“For Hillary Clinton, even the best-case scenario looks pretty grim: This mess over her State Department emails drags on for months, with a drip, drip, drip of revelations that will keep her and her campaign off-balance, off-message, and constantly reacting to events; then that it peters out early next year, with no charges filed, but her image and standing in opinion polls in awful shape, with no positive energy left in her campaign.”
A new Florida Chamber Political Institute poll finds Donald Trump leading the GOP presidential race in Florida with 25%, followed by Sen. Marco Rubio at 14% and Jeb Bush at 13%.
Alabama Gov. Robert Bentley’s (R) office said the governor and First Lady Dianne Bentley had reached an agreement ending their 50-year marriage, the Montgomery Advertiser reports.
“Details of the settlement were not immediately available. Bentley said he had asked for the records of the divorce case to be unsealed, though it remained off-limits as of Monday afternoon.”
“Santorum recalls campaign when dog peed on him”
— Cincinnati Enquirer, September 29, 2015.
Donald Trump told NBC News that he’s not worried about some recent polls showing his lead in the GOP presidential race narrowing.
Said Trump: “This is going to be an ebb and flow. How can I continue to lead by such wide margins? It’s an ebb and flow, but I’m leading every single poll and most of them by a substantial number.”
He added: “If I think for some reason it’s not going to work, then I go back to my businesses.”
“This will be a rocket ship for the economy.”
— Donald Trump, in an interview on The Today Show, on his tax plan.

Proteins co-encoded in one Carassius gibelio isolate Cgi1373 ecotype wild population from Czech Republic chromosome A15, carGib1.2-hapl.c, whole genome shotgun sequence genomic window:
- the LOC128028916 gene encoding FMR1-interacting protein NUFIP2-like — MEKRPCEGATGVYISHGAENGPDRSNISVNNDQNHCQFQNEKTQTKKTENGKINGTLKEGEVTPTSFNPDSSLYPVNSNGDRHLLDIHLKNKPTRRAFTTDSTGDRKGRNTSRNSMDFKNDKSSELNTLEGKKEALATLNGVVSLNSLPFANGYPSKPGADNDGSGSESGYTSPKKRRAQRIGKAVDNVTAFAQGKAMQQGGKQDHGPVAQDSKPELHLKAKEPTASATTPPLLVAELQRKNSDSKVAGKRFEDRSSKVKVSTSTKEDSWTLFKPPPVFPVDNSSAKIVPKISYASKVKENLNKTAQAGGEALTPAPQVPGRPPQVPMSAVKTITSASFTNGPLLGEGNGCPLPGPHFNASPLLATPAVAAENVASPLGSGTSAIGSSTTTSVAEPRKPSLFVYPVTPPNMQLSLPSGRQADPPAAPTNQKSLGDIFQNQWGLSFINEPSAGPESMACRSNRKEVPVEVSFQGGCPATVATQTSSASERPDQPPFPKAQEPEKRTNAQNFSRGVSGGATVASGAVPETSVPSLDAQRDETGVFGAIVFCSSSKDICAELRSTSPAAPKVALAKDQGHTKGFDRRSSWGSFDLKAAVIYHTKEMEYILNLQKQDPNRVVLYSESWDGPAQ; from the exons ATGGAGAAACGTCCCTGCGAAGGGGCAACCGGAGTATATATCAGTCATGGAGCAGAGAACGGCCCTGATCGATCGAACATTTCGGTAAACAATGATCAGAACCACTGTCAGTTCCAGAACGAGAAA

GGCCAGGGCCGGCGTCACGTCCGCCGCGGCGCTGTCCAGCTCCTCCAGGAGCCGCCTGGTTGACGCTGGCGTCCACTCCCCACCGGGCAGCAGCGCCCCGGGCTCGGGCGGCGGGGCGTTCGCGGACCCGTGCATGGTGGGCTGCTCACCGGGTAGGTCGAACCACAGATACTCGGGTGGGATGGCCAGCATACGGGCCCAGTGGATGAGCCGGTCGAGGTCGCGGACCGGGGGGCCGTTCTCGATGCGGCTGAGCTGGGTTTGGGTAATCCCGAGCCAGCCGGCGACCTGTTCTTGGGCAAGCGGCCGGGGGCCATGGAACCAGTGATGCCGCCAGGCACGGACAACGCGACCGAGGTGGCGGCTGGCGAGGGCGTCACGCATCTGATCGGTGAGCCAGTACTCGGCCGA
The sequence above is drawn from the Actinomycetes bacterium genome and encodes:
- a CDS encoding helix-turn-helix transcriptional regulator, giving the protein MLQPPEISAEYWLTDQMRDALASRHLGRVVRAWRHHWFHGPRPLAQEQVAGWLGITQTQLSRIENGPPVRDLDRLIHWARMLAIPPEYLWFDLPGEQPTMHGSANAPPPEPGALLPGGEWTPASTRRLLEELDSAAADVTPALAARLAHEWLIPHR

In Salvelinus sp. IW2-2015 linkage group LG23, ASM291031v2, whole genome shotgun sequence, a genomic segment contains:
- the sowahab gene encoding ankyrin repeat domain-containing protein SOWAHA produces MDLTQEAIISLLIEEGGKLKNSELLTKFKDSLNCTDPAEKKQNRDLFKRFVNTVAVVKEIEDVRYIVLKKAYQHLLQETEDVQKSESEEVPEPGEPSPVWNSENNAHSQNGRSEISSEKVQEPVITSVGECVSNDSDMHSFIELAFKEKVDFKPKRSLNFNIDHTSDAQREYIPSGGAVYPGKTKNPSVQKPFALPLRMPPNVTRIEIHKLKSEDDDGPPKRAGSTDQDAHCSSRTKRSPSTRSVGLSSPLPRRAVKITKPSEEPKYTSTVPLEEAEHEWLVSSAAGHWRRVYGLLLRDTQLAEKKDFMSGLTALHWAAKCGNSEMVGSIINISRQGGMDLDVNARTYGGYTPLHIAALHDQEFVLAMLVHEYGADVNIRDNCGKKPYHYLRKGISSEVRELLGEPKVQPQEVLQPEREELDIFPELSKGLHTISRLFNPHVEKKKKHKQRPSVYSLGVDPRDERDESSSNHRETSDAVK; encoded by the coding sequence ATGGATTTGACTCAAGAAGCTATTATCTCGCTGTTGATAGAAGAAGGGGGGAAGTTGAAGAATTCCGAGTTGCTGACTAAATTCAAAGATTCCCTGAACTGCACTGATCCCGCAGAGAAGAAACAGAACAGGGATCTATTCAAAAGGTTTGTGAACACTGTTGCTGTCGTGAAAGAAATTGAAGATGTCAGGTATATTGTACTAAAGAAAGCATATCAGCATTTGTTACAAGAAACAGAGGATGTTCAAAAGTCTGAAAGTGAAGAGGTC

“For the past week, Jeb Bush’s campaign advisers have been using a new data point to convince nervous donors that he’s still the candidate to beat — Bush’s lead in the political prediction markets,” Politico reports.
“Just one problem: Beginning Sunday night, PredictIt, the biggest of the online sites and the one referenced last week by top Bush advisers and confidants, placed Marco Rubio ahead of Bush at the head of the GOP pack. The sudden evaporation of yet another data point in his favor explains the tension in and around Bush’s campaign this week on the eve of the third quarter FEC fundraising deadline.”
New York Times: “The right flank of John A. Boehner’s party may have pushed him out of the House speaker’s chair, but it will take members of every faction of the House Republicans to choose his successor. As the scramble to replace Mr. Boehner — and fill the leadership posts beneath him — begins in earnest this week, a few dozen members who spent several years tormenting the speaker feel deeply empowered in determining the outcome.”
“But while they may have effectively deposed Mr. Boehner, their own authority is in no way assured.”
New York Times: “The Trump campaign may be a win-win for Trump, but it is a monstrous dilemma for a lot of other people. It is a dilemma for the Republican Party and a dilemma for the people Trump is running against. They would love to dismiss him as a sideshow and declare his shark jumped, except he keeps dominating the campaign and the conversation, and they have no clue whether to engage, attack, ignore or suck up in response. It is a dilemma for the elected leaders, campaign strategists, credentialed pundits and assorted parasites of the ‘establishment.’ They have a certain set of expectations, unwritten rules and ways of doing things that Trump keeps flouting in the most indelicate of ways. And, of course, it is a dilemma for the media, who fear abetting a circus.”